It was a quiet, ordinary Sunday evening on September 17, when Maverick Marshall, 33, of Ditidaht, hopped on his bicycle after visiting The Bread of Life on Third Avenue in Port Alberni. It was something the experienced cyclist had done many times before.
But something went wrong barely two blocks away as Marshall headed down the Third Avenue hill. According to a family member, he somehow lost control of his bike and careened over his handlebars. He struck a utility pole headfirst. He wasn’t wearing a safety helmet.
“Our cousin and his wife happened to be driving by right after it happened and they were able to stay with him the whole time,” Jodie Eaton told Ha-Shilth-Sa.
She said her cousin was not conscious.
“The impact was so severe, the trauma, he died almost instantly,” she added.
Eaton shared that Marshall had been homeless for about four months and would access free services, like the food at Bread of Life and other services in the Third and Fourth Avenue neighborhood. It was about 10:00 in the evening when he left the Bread of Life.
Eaton grew up with her cousins, learning to ride bicycles from a young age.
“We grew up always being told to wear our helmets, elbow and knee pads, we learned about safety, and so it was quite the shock when we found out what happened to him,” said Eaton.
As the family gathered to grieve their sudden loss, visitors poured in to offer support and condolences. Two of those visitors were from Haahuupayak, the Tseshaht school Maverick attended as a child.
Principal Nancy Logan and Nuu-chah-nulth Studies Assistant Trevor Little vowed to the family that they would make bicycle safety a priority with Haahuupayak students.
According to Logan, the Marshall family wanted Haahuupayak to use their family name and to share the importance of safety and wearing bicycle helmets with the students.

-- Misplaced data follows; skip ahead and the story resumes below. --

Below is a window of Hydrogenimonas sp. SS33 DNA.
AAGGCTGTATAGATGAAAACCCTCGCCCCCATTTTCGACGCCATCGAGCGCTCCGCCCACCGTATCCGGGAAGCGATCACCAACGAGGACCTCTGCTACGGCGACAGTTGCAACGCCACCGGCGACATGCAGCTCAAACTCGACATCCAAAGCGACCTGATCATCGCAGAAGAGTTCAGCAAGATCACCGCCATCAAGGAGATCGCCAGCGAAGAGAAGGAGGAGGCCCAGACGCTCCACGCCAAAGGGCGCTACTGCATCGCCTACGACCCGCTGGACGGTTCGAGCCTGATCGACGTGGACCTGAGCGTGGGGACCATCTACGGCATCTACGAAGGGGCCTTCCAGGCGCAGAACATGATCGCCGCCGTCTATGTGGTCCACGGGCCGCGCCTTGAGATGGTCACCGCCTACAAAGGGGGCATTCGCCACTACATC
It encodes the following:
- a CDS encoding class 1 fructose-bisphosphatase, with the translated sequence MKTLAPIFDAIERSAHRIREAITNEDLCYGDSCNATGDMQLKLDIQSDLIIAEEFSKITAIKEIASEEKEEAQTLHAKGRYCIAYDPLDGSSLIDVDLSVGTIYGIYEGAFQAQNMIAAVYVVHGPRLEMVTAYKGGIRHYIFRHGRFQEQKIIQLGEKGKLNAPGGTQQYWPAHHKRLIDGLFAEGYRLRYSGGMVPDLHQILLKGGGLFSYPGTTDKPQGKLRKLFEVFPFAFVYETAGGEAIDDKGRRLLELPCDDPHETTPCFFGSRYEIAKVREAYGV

“We shared the Marshall family message with all the Haahuupayak students and also with the families looking for donations of helmets for the students,” said Logan.
At a recent Haahupayak open house the message was shared again and a table was set up for donated helmets.
“We were able to share about 15 helmets with students that needed them,” said Logan.
“We let students know that we value the safety of all our students,” she added. “All students needed to be wearing a helmet on school grounds and [we] greatly encourage students to value their own safety and wear helmets when riding bikes, scooters or skateboards at all times.”
Trevor Little has connected with the local RCMP. The police will be coming to the school later in October for the Bike Rodeo program, according to Principal Logan. That is a bicycle safety program usually held ahead of Halloween.
According to ICBC (Insurance Corporation of British Columbia), cyclists are required by law to wear helmets on BC highways.
“Wearing an approved bicycle helmet that meets safety standards is the law in B.C. and you could be fined for not wearing one,” ICBC states on their website.
According to the RCMP, cyclists must obey the same rules of the road as other drivers.
The BC Motor Vehicle Act and Regulations state operators of cycles have the same rights and duties as a driver of a motor vehicle. In addition, cyclists must wear helmets or they can be fined $29. Parents of minor children under the age of 16 may be fined the same amount for allowing their children to ride without helmets.
The RCMP say that the use of approved helmets
- Reduces the risk of serious head injury by 60 per cent
- Reduces the risk of traumatic brain injury by 53 per cent
- Reduces the risk of fatality or serious injury by 34 per cent
- Reduces the risk of facial injury by 23 per cent
“It’s not something everyone thinks of – I mean, we grew up riding bikes and I think we’re good at it, but we all think that it won’t happen to me,” said Eaton. “Mav loved riding bikes, but just one small turn of the wheel and it can happen.”
Marshall’s aunts and cousins say they are still hurting and upset, according to Eaton.
“We want to raise awareness of safe bicycle use for all ages,” said Eaton. “And safe practices start young, so we are grateful Hhk (Haahuupayuk) is doing the helmet drive because what happened was preventable. A helmet would have made a difference.”
Maverick Marshall, age 33, leaves behind four children, ages 3 to 11 years.
Haahuupayak school is accepting donations of approved bicycle helmets at 6000 Santu Drive, Port Alberni, BC.